And before we look in on Parshas Emor and given that today was Lag B’oimer (literally the 33rd day of the Oimer), avada we should not let this great day go by without epes mentioning a few words about its origins. Chances are better than good that all you know about this day is that we may, after a few weeks of a shtikel mourning period, listen to music, make and attend weddings and get haircuts, ober, do any of you Oisvorfs recall what happened on this day? Why is this day so special? Nu, as a public service to the dedicated weekly readers and because your rebbe taught you very little about this day other than holding on to your bow and arrow, let’s quickly review Let’s meet Rebbe Akiva.
Says the heylige Gemora (Yevamos 62b): Rebbe Akiva had twelve thousand pairs of students and avada most anyone will tell you that a pair = two and 12,000 pairs = 24,000 talmidim. Shoin. All agreed? Not! In another version found in Medrish Rabba, (Bereishis 61:50), the word “pairs” does not appear, suggesting that he had twelve thousand students in total. Were they pairs or paired up, ver veyst? Did a later version of the medrish, worried what people might think about the boys being paired up, redact this word? Ver veyst? It would not be the first time a sefer was redacted or modified to suit someone’s views.
And who was Rebbe Akiva and how did he build such a big yeshiva? Was it tuition free? Other incentives? Rabbi Akiva came from a family of converts. Until about 40ish, he was a complete Am ho’oretz (ignorant Jew), like many of you, nebech. Later in life, he admitted that earlier in life, he abhorred the scholars of his time. Ober he fell in love with a girl named Rochel and wanted to marry her. Her father, quite a wealthy man, wasn’t very pleased with the idea that his tuchtur (daughter) would marry a lowly Shepherd (which he was) and an am ho’oretz nuch der tzi (to boot). He disowned them both. The fact that Yaakov Oveenu and that Moishe Rabaynu were both in the same profession didn’t at all impress him. Ober love conquers all and Rochel loved Akiva and Akiva loved Rochel, mamish. They made a nice pair. She inspired him to learn Toirah and become educated, and what wouldn’t a nice fellow do for a girl, especially one from money? Some say that Rochel’s father Kalba Savua, was the wealthiest Jew of his time.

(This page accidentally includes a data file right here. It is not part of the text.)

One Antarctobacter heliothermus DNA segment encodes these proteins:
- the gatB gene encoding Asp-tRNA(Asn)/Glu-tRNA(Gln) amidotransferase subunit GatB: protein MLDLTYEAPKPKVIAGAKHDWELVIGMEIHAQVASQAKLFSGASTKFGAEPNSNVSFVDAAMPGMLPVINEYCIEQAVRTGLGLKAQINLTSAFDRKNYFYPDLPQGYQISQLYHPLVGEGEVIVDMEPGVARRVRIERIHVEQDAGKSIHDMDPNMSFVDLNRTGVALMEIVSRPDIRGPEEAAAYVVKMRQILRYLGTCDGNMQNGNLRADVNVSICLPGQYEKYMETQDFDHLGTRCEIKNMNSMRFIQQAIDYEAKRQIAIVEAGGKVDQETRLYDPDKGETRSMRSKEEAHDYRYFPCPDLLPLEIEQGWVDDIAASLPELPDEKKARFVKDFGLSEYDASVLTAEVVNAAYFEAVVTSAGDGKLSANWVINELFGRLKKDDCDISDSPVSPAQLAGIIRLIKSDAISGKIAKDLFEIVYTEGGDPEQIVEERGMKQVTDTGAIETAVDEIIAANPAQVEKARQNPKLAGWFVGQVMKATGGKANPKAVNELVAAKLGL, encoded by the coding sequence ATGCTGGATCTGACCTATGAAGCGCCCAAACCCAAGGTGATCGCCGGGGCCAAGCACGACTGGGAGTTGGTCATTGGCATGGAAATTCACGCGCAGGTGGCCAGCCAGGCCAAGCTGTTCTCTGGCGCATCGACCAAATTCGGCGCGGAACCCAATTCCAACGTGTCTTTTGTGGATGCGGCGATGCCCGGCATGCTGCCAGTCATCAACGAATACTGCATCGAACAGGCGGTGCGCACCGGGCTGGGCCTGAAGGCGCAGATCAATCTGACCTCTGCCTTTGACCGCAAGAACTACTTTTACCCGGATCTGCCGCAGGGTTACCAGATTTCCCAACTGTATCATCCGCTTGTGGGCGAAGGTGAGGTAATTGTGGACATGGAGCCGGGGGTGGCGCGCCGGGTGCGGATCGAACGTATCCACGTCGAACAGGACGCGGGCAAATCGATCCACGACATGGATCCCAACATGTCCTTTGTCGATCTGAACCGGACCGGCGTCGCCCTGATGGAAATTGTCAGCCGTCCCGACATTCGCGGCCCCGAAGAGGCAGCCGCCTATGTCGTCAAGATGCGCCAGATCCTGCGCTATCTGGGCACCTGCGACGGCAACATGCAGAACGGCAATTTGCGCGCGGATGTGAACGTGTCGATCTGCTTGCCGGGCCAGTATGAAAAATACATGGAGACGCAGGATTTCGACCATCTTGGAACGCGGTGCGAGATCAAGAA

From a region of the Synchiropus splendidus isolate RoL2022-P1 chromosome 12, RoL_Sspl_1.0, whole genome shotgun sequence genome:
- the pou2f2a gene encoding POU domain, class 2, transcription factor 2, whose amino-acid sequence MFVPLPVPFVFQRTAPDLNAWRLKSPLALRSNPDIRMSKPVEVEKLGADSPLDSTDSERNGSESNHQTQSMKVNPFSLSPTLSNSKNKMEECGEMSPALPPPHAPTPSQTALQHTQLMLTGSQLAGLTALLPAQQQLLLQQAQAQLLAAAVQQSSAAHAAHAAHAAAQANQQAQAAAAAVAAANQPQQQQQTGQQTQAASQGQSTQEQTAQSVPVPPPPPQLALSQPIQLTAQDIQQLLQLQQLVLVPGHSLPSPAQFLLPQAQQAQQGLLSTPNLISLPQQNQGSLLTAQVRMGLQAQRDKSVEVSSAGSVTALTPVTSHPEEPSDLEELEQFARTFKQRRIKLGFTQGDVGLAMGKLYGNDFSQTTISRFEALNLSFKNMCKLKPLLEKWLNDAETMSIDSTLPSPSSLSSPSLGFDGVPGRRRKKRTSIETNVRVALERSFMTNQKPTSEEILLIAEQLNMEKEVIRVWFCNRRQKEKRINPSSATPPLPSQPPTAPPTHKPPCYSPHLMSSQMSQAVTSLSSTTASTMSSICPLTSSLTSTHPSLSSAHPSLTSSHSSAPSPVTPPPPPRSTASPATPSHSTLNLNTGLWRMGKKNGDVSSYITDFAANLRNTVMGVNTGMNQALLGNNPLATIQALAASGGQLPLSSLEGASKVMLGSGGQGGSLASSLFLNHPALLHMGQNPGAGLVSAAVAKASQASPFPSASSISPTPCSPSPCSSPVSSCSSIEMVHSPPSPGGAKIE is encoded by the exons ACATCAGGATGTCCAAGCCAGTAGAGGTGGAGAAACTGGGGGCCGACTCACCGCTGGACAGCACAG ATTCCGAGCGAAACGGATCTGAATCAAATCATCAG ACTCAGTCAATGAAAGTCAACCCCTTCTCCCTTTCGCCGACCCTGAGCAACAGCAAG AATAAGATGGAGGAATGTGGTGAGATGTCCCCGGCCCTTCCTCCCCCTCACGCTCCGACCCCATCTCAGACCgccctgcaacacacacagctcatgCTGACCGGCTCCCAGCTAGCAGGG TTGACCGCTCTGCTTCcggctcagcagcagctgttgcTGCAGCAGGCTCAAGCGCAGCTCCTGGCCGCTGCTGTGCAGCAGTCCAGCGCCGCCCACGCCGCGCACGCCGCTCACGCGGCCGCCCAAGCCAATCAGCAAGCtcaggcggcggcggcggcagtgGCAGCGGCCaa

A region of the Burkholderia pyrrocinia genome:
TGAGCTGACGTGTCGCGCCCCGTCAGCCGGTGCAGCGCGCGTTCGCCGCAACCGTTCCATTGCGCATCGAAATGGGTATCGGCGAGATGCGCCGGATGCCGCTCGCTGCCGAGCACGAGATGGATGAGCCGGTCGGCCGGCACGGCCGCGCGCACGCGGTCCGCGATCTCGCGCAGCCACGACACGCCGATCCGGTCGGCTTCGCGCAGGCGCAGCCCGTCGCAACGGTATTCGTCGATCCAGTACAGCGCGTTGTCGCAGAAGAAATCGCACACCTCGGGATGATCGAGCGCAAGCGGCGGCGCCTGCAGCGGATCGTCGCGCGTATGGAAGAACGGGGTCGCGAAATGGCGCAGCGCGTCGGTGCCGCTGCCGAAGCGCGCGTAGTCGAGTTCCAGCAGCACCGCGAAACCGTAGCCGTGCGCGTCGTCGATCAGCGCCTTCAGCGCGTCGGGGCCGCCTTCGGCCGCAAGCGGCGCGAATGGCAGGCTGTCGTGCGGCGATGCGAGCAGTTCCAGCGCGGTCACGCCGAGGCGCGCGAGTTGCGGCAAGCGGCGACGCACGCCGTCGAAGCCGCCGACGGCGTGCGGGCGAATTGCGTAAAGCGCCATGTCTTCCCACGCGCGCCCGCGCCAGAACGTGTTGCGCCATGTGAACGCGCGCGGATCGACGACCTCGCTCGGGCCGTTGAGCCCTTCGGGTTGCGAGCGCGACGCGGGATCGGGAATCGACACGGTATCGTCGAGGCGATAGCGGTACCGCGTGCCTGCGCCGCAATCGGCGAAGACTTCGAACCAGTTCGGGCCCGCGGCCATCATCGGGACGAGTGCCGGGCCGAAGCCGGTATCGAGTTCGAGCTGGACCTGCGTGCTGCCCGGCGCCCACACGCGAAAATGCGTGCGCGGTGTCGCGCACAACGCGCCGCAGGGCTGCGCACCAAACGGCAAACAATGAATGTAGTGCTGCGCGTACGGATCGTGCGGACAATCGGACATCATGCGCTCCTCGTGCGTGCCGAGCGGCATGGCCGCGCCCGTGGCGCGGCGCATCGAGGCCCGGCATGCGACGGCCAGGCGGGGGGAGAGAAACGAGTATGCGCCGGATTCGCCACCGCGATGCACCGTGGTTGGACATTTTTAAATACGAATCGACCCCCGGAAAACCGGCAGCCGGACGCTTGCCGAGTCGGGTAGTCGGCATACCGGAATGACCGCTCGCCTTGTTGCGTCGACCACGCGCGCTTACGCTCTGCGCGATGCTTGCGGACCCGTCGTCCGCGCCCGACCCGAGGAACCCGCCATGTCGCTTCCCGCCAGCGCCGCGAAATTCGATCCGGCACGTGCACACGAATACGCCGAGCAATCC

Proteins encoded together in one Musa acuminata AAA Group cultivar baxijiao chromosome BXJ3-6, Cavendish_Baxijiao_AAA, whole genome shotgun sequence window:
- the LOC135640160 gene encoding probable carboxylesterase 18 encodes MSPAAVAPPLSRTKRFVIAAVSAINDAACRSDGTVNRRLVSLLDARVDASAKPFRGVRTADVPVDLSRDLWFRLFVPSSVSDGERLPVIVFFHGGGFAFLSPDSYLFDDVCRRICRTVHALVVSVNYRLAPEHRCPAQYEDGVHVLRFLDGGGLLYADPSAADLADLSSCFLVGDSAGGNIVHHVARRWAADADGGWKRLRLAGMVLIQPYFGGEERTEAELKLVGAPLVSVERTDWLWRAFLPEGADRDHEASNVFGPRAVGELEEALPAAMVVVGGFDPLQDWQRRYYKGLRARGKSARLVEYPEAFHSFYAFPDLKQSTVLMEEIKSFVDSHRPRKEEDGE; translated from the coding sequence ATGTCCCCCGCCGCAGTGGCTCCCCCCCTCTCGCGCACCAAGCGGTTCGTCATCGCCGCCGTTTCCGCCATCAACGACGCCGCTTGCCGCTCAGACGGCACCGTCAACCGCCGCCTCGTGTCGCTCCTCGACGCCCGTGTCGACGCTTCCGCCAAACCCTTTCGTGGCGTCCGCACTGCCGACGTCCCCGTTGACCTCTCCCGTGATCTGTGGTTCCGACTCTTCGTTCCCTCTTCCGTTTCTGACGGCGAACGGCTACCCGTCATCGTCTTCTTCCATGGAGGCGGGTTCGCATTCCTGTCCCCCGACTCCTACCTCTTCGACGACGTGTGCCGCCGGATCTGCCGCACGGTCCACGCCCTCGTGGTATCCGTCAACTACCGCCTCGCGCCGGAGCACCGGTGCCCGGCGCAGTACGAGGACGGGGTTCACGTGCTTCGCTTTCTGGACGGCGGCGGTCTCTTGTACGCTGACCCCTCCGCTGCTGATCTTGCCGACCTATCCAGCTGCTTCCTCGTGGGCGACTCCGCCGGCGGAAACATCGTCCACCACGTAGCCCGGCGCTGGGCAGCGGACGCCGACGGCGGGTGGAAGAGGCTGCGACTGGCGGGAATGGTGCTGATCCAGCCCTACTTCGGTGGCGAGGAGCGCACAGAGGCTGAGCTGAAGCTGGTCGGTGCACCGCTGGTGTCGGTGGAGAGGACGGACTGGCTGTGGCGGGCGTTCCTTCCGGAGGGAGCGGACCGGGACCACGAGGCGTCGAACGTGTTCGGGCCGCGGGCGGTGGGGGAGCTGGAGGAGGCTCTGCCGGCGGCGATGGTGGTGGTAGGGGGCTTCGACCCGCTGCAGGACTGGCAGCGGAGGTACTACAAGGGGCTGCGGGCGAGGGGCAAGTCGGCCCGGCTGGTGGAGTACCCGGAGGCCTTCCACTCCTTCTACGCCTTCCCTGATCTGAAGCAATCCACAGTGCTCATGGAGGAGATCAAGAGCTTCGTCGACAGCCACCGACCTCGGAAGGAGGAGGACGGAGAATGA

Akiva enrolled at the Yeshiva of Rebbe Eliezer where, while pondering the world’s problems, he observed a stone that had been worn away by the drops of water that were constantly falling on it. From this episode he figured out that were he to apply himself, even at age 40, very slowly, each drop of heylige Toirah would eventually enter his farshtupta kup (stuffed head). And it did. Roll forward some years: Rebbe Akiva, with a reputation as the greatest scholar of his time and with tens of thousands of students under his tutelage, returned to his eishes chayil and guess what? The shver, previously obstinate about the shidduch, now embraced his daughter and son-in-law and mistama left them a large yirusha (inheritance). Eventually most, but certainly not all in-laws come around. Moreover and ever since, parents, teachers and others tell those late bloomers and converts that it’s never too late to start learning and absorbing the heylige Toirah. And they all lived happily ever after; inspirational mamish.